Generally speaking, Prudence is a 'dry' boat. Water does not accumulate in the bilge, there are no leaks when it rains (knock wood), and we rarely take seawater on deck when underway. Sure, with any sort of rough conditions, we get a fine salt spray which coats the decks, the rigging, and our sunglasses, but rarely what we have heard others refer to as, "... an avalanche of green water rushing across our foredeck." I think that this is largely due to the shape of our hull and the way it cleaves through the water and pushes the bulk of the heavy liquid out to the side when we are smashing through waves:
Any water which does end up accumulating on deck quickly rushes toward our quarter and is shed without causing us any concern:
Today's crossing conditions did, however, introduce a new factor to the wetness equation. The wind direction and magnitude occasionally caused the large plume of water which was cast out on our windward side to be scattered by the wind and tossed back into our face. This only happened a half-dozen times during our 4-hour crossing, but it was the first experience we have ever had of getting repeatedly soaked with seawater while underway.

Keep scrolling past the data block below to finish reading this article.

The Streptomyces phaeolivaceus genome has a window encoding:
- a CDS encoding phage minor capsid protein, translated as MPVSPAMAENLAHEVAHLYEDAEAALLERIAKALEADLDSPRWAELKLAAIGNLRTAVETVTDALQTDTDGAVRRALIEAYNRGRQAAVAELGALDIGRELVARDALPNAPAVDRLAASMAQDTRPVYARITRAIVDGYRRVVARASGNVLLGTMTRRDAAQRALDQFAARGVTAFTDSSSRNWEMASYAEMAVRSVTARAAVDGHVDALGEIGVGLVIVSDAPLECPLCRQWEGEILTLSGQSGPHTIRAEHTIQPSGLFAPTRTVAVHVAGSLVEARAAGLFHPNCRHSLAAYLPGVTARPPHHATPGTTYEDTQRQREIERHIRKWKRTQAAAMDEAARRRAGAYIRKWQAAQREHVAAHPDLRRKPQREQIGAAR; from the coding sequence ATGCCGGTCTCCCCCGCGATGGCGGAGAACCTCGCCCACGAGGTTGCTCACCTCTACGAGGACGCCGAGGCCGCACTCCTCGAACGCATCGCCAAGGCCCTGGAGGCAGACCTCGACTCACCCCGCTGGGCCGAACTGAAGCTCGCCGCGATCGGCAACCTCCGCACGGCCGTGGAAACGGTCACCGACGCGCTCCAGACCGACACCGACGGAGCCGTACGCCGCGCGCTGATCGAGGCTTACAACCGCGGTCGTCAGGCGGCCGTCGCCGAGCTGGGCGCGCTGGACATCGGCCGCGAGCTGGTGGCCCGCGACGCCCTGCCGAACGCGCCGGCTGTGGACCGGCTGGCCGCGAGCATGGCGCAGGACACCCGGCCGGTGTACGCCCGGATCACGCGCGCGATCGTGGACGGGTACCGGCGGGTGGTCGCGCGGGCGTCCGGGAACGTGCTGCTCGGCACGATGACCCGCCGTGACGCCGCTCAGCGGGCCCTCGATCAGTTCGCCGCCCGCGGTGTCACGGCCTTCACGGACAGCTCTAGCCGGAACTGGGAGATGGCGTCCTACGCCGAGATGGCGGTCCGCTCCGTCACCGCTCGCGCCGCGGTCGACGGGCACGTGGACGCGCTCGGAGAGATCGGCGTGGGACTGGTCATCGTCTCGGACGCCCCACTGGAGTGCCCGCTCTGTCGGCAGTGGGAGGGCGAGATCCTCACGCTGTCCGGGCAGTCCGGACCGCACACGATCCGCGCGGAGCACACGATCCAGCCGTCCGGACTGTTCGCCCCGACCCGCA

It happens quickly and without warning. One minute all is clear ...
... and the next, the sky is alive with thousands of water globules ... headed our way:
Let's take a closer look at this photo Sheryl just happened to snap seconds before she, I, and the camera were dripping with salt water:
Of course, I am not complaining. Here in the tropics, a quick shower is generally refreshing (I certainly have no desire to experience higher-latitude, cold-weather, cold-water sailing). Although, even in this warm climate freshwater is generally the preferred medium for a shower. These occasional salt-water soakings, followed by an aggressive wind-blown drying, leave one feeling crusty and looking just a little bit scary: